UT Prof: Public Must Gain Broader View of Race Relations
The American public needs to see race relations through a wider lens, according to a new book by University of Tennessee history professor Robert J. Norrell.
“The House I Live In: Race in the American Century,” recently published by the Oxford University Press, is a study of 20th century American race relations. Norrell describes the way ideologies and values have shaped the state of equality in the United States today.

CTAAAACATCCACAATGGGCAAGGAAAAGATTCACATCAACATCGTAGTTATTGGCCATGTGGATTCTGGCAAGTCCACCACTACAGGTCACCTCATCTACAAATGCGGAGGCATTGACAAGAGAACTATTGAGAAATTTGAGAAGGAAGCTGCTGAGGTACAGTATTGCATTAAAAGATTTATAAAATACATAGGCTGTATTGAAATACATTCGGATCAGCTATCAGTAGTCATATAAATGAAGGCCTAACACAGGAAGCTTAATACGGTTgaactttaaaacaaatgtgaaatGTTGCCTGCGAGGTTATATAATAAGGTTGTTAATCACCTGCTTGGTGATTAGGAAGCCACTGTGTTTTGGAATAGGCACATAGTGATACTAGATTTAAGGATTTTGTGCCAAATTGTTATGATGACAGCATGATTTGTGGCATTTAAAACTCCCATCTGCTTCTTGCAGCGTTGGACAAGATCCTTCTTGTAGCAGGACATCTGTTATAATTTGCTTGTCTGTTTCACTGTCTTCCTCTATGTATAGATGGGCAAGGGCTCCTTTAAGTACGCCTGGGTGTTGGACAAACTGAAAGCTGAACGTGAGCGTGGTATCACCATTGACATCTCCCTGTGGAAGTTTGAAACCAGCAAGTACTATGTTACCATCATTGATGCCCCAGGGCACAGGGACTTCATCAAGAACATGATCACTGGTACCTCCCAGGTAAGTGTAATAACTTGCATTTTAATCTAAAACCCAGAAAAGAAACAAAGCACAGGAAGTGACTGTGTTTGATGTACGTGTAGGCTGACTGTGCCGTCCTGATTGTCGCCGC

“I think readers should consider race relations in a long-term context, rather than confining it to a short span of time in history,” Norrell said.
“I find it more interesting to think about race reform and civil rights in a broad sense,” said Norrell. “By writing the book in a long-term view, I feel I’m able to offer a more complex perspective on the subject.”
Norrell has written several other books on race relations and Southern history, including “Reaping the Whirlwind: The Civil Rights Movement in Tuskegee,” “A Promising Field: Engineering at Alabama,” and “James Bowron: The Autobiography of a New South Industrialist.”
He has received a number of awards, including the Robert F. Kennedy Book Award.